It’s boom time for all kinds of clothing businesses… but don’t become that next corner shop!
Where do Africans get their clothing from? Yes, I know we buy it in shops and open markets but where does it really come from? Who makes them? The answers to these questions hold the key to fully understanding the huge size and scale of Africa‘s clothing market.
Every piece of clothing worn by Africans, from simple shirts and dresses to more elaborate items, come from four main sources. Let‘s look at each of these sources and the interesting opportunities that lie within them:
a) Non-designer and mass-produced apparel
This is the main source of clothing for millions of Africans. Most mass-produced garments are typically western-style clothing and range from casual wear (like shirts and jeans) to formal attire. These clothes are usually made in large-scale factories in Eastern Europe and Asia (especially China, Bangladesh, Vietnam, Turkey and Thailand). Mass-produced clothing is typically low-priced and sold as non-designer brands in shops and markets throughout Africa. This segment of the market appeals to consumers who want new and decent western-style‘ clothing at an affordable price.
b) Second-hand ‘used’ clothing
You may not like to hear this but second-hand used‘ clothing imported from Europe and America is a significant source of clothing to millions of Africans, especially the poor. However, contrary to common belief, this type of clothing is not entirely made up of rags. In fact, high-grade‘ second-hand clothing is often highly-priced and attracts a huge demand from middle-income bargain hunters.
Although several countries in Africa have banned the importation of hand-me-downs from the West‘, the biggest value of this type of clothing is that it is very cheap and offers a variety and quality that mass-produced clothing does not always have. In our opinion, second-hand may continue to dominate certain items of clothing in Africa.
Take women‘s bras, for example. Very few countries in Africa have the facilities to make bras because of the complicated manufacturing process. As a result, bras are one of the most sought-after items sold at the many second-hand clothing markets in parts of Africa. Unless affordable and quality substitutes become available, the second-hand clothing market will likely continue to boom.
c) Designer clothing
This is the category of the clothing market that appeals to Africa‘s rich, upper class and fashion-conscious consumers. Designer clothing is the highest-priced in the market and is usually sold in high-end shopping areas and boutiques. These clothes are typically the products of famous celebrity designers in North America and Europe. Entrepreneurs who deal in this type of clothing usually buy from high-fashion boutiques overseas.
Interestingly, there is also a growing crop of African brands that are causing quite a stir within and outside the continent, and can rightly be classified as designer clothing. One of the best examples is Deola Sagoe, whose clothing line has been featured on fashion runways around the world and is worn by top international models and wives of Presidents.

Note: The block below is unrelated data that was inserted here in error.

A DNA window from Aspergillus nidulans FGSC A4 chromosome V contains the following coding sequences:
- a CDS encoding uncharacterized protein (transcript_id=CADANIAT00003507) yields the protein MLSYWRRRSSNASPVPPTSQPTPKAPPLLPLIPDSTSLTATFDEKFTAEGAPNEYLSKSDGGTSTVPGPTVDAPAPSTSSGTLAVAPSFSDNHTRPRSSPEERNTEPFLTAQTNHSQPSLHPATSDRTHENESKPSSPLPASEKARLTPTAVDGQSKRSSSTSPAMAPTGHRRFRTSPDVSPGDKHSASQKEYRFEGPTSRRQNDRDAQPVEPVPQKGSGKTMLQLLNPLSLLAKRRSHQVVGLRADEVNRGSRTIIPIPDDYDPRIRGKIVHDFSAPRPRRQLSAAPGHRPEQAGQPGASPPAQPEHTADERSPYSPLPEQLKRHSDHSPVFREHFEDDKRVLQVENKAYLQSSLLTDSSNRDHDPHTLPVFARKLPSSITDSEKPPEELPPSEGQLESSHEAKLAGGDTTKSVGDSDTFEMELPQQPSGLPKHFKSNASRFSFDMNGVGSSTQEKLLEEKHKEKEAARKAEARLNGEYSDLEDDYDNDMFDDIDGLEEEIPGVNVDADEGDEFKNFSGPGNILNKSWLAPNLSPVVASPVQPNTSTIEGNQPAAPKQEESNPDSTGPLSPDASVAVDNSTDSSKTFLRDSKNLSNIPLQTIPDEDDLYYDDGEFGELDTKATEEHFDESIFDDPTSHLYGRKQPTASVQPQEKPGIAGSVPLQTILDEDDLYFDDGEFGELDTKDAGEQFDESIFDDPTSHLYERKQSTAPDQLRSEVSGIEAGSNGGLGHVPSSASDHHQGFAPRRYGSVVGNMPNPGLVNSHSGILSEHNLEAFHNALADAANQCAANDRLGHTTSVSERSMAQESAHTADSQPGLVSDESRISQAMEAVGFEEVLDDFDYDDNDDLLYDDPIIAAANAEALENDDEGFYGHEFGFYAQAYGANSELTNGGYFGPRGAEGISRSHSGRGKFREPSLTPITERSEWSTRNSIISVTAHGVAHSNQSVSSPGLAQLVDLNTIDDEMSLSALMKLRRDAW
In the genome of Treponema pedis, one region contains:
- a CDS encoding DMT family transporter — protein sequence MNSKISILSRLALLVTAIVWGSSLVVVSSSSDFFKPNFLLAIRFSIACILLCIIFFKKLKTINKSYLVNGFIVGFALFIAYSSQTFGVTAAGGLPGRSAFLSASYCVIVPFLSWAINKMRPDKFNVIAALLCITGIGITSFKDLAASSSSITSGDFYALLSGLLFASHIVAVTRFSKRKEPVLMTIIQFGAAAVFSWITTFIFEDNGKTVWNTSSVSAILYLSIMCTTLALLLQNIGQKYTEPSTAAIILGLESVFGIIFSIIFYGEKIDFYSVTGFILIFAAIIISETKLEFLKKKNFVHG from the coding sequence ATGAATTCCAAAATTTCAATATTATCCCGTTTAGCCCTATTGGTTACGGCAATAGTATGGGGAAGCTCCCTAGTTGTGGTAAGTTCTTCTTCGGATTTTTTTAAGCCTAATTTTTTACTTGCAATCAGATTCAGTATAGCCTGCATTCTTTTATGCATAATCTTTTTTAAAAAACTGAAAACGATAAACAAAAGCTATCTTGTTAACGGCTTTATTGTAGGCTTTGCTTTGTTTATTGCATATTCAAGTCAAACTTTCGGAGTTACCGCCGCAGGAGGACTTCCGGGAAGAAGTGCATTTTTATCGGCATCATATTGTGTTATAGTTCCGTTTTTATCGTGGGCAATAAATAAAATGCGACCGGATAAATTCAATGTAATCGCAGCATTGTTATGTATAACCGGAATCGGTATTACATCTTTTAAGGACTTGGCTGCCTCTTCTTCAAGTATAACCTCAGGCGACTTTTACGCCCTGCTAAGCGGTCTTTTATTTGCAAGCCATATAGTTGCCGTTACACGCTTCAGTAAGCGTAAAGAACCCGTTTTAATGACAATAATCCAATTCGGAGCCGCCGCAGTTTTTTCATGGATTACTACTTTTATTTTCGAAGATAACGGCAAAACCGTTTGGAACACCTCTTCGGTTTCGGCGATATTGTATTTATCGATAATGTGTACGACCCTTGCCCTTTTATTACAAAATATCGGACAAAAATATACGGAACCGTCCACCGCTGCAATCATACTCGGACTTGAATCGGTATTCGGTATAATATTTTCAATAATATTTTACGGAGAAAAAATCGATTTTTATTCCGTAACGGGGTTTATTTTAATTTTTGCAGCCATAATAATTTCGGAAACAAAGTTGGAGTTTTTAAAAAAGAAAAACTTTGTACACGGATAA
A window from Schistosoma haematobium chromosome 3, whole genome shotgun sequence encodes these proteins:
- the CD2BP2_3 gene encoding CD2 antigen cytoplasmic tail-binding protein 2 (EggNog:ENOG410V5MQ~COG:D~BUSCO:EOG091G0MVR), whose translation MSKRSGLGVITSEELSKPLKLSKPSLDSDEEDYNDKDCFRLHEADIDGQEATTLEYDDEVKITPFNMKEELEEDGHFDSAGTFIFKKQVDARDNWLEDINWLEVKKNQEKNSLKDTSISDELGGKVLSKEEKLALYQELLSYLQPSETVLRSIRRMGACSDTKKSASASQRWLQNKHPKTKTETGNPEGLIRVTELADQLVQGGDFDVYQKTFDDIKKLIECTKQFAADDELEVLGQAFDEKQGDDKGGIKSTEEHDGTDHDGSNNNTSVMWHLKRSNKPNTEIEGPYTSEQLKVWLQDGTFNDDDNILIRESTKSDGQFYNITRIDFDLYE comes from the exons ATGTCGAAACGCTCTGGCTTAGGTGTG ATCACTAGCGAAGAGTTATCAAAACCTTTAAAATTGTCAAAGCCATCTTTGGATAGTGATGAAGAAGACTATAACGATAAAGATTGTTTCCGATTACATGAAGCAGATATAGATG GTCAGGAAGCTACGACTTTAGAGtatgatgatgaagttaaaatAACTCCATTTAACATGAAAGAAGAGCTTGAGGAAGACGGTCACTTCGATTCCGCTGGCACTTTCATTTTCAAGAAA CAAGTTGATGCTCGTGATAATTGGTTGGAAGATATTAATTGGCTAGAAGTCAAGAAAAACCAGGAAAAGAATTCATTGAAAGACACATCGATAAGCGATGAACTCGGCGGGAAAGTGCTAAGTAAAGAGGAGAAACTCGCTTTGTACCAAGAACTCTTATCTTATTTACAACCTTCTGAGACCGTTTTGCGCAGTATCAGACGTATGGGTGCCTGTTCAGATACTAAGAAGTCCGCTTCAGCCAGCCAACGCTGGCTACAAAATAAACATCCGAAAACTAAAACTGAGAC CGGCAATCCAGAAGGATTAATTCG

It‘s also important to mention here that there is a rising trend of cheap imitations of designer clothing that are flooding African markets from Asia. A lot of this clothing, though mass produced, is made of inferior material but imitates some of the top-selling international designer brands.
d) Indigenous garments
Across the continent, there is a renewed love for African-inspired clothing styles, designs and colors. Using local fabrics, and sometimes merging western styles with indigenous flavors, the market for locally-made African clothing is certainly on the rise and the potential and opportunities in this trend are huge.
With a growing appreciation of African fashion, the continent‘s large population will provide a huge market for this young but promising segment of the clothing industry. In addition to the local market, African-inspired garments have an outstanding export potential outside the continent.
Malawi‘s Lily Alfonso , Tanzania‘s Kemi Kalikawe and Kenya‘s Njema Helena are just a few of hundreds of entrepreneurs across Africa who are building their passion for fashion into successful businesses. These entrepreneurs, many of whom are already gaining attention in their own countries, are building a viable local clothing business that may dominate the continent‘s market in the near future.
Knowing the segment of the market you want to serve in the clothing business is very important. In the mass-produced category, low prices are a huge motivator. For the luxury designer segment, it‘s all about impressions of quality, class and style. Knowing the kind of customers you want to target will help you to make the right decisions, especially those that concern pricing and the location of your business.